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Shortage of funds puts West Loop expansion plans on hold

BY: LISA TEACHEY; Staff
The Houston Chronicle
July 16, 1992, Thursday

Plans to transform the West Loop into a 24-lane superstructure have been put on hold because of a lack of funds and likely will not be considered soon, the top state highway official for the Houston area said Wednesday. Also, other key freeway expansion projects will be delayed because of funding shortfalls, while officials look toward improving traffic on existing lanes.

"The original 24-lane design was designed for 20-year traffic projections. We need to look at cheaper, alternative ways to resolve today's traffic problems," said Milton Dietert, chief engineer for the Houston regional office of the state Department of Highways and Public Transportation. And for the first time environmentalists and transportation officials agree.

"We still need to figure out what to do with our traffic congestion problems, but the (pollution) threat of the 24 lanes has disappeared. And that's wonderful,'' said George Smith, an air quality expert for the Sierra Club. But Dietert said the West Loop expansion project could be pushed forward if future state and federal money is allocated for projects that specifically call for freeway expansion. "As far as that project is concerned, it's really just been put on hold less money is available for added-capacity projects," Dietert said. Dietert said more effort will go into trying to resolve congestion problems on the West Loop at the Westheimer entrance ramp and U.S. 59 exit ramp.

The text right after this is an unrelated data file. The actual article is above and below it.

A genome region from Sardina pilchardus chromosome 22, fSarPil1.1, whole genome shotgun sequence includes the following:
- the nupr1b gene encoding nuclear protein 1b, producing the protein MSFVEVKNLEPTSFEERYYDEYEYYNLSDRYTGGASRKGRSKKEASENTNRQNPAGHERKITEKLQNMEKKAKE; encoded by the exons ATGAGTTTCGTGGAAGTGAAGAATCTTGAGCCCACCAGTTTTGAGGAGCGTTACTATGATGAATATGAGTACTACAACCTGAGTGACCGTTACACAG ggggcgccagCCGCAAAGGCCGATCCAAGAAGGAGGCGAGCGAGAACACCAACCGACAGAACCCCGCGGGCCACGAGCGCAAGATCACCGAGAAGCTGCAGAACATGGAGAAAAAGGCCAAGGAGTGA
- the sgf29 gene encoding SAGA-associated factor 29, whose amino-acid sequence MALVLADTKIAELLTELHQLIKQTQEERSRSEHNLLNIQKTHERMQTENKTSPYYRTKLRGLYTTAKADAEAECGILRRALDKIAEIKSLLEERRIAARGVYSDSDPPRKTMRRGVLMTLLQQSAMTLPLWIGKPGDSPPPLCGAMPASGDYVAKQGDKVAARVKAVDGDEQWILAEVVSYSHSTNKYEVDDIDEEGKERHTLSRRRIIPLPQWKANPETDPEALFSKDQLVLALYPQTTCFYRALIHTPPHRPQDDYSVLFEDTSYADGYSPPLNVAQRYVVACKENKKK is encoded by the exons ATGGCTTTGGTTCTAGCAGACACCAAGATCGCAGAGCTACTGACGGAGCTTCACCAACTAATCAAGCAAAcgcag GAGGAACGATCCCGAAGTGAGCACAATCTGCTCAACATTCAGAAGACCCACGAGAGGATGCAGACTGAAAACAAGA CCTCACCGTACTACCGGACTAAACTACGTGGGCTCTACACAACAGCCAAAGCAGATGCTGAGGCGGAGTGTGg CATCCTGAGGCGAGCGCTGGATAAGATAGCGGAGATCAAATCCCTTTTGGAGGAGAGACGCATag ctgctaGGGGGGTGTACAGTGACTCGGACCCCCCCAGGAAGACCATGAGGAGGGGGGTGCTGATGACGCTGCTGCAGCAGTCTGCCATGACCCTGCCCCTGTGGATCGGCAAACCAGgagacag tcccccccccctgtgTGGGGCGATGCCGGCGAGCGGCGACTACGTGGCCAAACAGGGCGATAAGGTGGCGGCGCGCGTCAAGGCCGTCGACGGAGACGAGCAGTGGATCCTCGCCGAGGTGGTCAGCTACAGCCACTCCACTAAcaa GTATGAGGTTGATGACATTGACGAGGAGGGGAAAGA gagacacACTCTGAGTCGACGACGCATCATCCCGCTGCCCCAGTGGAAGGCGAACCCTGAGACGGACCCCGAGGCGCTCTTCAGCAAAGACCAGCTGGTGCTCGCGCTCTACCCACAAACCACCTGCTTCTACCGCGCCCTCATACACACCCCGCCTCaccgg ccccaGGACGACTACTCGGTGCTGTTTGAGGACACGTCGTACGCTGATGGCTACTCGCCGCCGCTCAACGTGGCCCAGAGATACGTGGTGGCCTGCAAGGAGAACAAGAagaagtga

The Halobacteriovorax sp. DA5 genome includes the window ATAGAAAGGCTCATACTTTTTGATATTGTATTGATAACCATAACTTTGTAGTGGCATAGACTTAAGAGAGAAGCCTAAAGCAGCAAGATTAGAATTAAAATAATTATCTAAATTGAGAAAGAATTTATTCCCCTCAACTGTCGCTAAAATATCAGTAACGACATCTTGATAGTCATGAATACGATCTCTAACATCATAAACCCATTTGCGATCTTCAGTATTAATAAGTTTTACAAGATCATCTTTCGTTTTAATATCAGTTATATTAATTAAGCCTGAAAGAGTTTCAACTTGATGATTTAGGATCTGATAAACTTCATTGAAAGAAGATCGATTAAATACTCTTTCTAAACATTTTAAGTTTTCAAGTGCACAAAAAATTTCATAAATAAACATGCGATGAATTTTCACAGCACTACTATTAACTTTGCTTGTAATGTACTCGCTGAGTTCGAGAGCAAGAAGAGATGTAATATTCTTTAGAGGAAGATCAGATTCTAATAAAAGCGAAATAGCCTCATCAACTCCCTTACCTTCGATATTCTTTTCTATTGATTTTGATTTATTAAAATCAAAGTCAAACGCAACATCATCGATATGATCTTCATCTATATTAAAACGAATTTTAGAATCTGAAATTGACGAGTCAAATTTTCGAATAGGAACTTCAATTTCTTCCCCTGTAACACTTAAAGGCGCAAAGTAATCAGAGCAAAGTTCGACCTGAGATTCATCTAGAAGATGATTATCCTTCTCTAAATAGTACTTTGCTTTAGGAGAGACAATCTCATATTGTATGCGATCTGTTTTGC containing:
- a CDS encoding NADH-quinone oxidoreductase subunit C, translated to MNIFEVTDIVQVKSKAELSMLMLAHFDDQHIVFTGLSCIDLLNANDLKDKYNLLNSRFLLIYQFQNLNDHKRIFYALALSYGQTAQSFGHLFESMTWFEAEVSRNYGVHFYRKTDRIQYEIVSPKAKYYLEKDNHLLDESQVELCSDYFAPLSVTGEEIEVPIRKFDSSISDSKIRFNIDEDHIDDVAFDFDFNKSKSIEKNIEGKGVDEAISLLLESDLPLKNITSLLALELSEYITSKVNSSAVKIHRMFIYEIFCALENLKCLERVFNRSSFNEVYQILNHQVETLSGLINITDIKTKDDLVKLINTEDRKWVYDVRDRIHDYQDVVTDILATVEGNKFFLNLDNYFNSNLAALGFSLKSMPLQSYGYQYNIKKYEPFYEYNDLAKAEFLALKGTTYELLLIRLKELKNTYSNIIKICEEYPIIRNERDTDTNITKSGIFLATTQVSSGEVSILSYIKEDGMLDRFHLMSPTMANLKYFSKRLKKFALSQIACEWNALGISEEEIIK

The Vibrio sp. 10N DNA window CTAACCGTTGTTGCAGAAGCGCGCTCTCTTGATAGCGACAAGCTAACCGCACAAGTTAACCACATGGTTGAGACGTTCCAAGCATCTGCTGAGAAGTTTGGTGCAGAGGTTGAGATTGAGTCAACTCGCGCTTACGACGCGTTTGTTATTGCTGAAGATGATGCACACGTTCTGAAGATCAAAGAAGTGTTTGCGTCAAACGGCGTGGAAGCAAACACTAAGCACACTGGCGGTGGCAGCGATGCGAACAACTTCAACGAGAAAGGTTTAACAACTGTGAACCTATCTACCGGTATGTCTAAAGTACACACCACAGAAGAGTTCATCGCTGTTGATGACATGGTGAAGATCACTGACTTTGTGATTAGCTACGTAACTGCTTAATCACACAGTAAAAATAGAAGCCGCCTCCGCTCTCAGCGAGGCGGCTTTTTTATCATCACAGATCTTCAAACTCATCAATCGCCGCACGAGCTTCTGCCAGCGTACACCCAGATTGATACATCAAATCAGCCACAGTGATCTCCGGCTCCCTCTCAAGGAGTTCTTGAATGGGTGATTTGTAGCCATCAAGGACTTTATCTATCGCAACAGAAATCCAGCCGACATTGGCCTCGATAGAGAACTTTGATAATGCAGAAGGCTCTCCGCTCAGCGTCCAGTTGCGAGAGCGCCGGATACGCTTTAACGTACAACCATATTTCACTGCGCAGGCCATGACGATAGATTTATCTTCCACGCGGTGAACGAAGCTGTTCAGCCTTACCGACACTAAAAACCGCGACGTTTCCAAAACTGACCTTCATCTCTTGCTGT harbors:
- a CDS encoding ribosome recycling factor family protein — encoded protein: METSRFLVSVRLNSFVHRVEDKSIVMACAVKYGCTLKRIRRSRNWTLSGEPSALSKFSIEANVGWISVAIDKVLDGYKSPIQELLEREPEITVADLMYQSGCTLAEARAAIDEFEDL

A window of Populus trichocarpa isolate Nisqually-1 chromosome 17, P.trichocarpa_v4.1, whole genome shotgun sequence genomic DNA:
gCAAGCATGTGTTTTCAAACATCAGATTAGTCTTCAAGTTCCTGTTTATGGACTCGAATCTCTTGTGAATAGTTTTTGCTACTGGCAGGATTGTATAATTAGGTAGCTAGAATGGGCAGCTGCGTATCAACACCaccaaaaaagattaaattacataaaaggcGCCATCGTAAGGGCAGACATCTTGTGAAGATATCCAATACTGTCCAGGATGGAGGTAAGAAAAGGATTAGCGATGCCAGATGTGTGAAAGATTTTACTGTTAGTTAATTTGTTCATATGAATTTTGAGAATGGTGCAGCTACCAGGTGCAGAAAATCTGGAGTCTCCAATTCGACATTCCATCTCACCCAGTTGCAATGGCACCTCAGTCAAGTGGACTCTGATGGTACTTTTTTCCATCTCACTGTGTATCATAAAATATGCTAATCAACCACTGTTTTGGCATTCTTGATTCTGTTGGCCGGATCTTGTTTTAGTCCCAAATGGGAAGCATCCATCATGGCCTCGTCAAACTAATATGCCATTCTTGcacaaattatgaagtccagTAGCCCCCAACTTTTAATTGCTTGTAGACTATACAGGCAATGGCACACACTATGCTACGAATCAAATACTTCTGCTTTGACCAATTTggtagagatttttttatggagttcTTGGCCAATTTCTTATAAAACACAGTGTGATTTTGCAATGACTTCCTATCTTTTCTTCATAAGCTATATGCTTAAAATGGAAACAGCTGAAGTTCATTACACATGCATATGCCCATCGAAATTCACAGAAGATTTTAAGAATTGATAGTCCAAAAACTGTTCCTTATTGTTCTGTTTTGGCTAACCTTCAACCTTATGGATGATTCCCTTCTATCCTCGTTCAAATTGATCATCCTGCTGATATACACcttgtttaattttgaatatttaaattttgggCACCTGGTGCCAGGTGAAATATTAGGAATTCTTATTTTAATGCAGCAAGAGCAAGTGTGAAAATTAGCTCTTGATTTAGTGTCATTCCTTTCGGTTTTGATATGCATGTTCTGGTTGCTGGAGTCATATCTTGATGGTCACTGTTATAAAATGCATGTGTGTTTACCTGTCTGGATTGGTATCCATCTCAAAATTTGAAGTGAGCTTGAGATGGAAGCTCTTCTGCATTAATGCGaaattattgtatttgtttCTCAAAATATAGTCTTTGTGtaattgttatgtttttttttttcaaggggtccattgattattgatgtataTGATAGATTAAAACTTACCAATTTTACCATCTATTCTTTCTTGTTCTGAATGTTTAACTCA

In an address to the Greater Houston Partnership, Dietert said the city has received $ 390 million in state and federal funding for transportation projects for 1993. That amount is $300,000 more than funds received in 1992 and well above what city officials expected, Dietert said. Dietert said Houston almost lost $100 million of its 1993 funding as other areas in the state battled for bigger allotments, claiming Houston receives too much financing. "The perception is that we get too much aid, but when you look at it as compared to how much we contribute to state and federal taxes, we are getting our fair share," Dietert said.

Even though Houston got the $ 390 million, the city is limited in how the money can be spent. Some 40 percent must be invested in traffic management systems -- removing stalled vehicles more quickly, controlling ramp traffic and alerting motorists to alternate routes -- and will force some expansion projects to be put on hold. Those projects include the expansion of the Eastex Freeway from the 610 Loop to downtown and Interstate 45 from Green's Road to FM 1960. But the Greater Houston Partnership is concerned that if the Eastex (U.S. 59 North) project is put off for too long it could have devastating consequences, said Jim Kollaer, president of the Partnership.

Projects that have approval include: U.S. 59 from Beltway 8 to the Montgomery County Line; U.S. 59 from Shepherd to Texas 288; the Southwest Freeway from Keegan's Bayou to the Fort Bend county line; Beltway 8 frontage road from U.S. 59 to Interstate 45; and I-45 from the Beltway 8 interchange to Green's Bayou.

 
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